Making fresh loans to customers slows the process and increases the need for capital. Fundamentally, banks exist to make loans, but it is just not an attractive proposition for them at present.
Irish bank de-leveraging has its own characteristics apart from its sheer size. The withdrawal of the foreign banks has accelerated the reduction in credit capacity, as outlined in a recent analysis from the Central Bank.
This is a bitter pill. The arrival of Halifax Bank of Scotland, and the corruption of safe, solid Ulster Bank under the soon-to-be-ex-Sir Fred Goodwin, launched and intensified the mortgage bubble. Now HBOS has departed altogether, as have other foreign banks, and Ulster has cut back ferociously.
The Central Bank paper worried about the competitive effects of the new bank "concentration," with AIB and Bank of Ireland now dominating the scorched landscape.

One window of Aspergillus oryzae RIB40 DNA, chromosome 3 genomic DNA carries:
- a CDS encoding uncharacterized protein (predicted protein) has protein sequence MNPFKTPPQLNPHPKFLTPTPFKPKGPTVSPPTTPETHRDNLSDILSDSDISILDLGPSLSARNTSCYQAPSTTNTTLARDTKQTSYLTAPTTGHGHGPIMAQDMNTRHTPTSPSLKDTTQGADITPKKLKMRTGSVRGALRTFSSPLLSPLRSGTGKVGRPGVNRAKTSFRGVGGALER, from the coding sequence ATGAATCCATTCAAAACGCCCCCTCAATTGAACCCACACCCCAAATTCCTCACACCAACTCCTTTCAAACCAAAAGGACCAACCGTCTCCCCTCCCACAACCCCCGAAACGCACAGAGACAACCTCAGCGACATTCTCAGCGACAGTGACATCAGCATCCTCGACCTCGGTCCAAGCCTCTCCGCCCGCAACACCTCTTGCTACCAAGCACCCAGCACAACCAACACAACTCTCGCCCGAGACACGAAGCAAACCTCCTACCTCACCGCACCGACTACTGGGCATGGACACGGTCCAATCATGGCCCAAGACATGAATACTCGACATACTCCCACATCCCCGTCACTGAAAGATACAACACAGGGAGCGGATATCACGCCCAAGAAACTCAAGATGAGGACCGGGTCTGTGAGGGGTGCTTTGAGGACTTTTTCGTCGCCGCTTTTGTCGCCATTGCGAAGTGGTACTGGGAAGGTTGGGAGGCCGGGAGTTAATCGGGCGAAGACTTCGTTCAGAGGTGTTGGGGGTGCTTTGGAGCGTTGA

Given the dire consequences of excessive competition among the banks, I was glad to read that there are conflicting theories as to whether bank concentration is a good or bad thing.
It depends on the circumstances, the paper says. The authors think Irish circumstances are more likely to lead to the bad result, where credit is further constrained and charges are higher.
That sounds plausible, but it raises policy issues which this paper does not cover.
Would selling AIB to a foreign bank -- the dearest wish of the Department of Finance and Central Bank -- lead to more bad concentration effects, rather than less?
The paper does find that lending to small companies requires strong local connections, which is something the Irish-owned banks themselves let slip.
A foreign bank may not be too keen to compete in this sector, which is already the one carrying the biggest cost premium.
It may have been a fundamental mistake by European and other authorities to apply the competitive model for competing products, such as cars or (with less success) plumbers, to financial products, where the relationship with their purchasers is entirely different.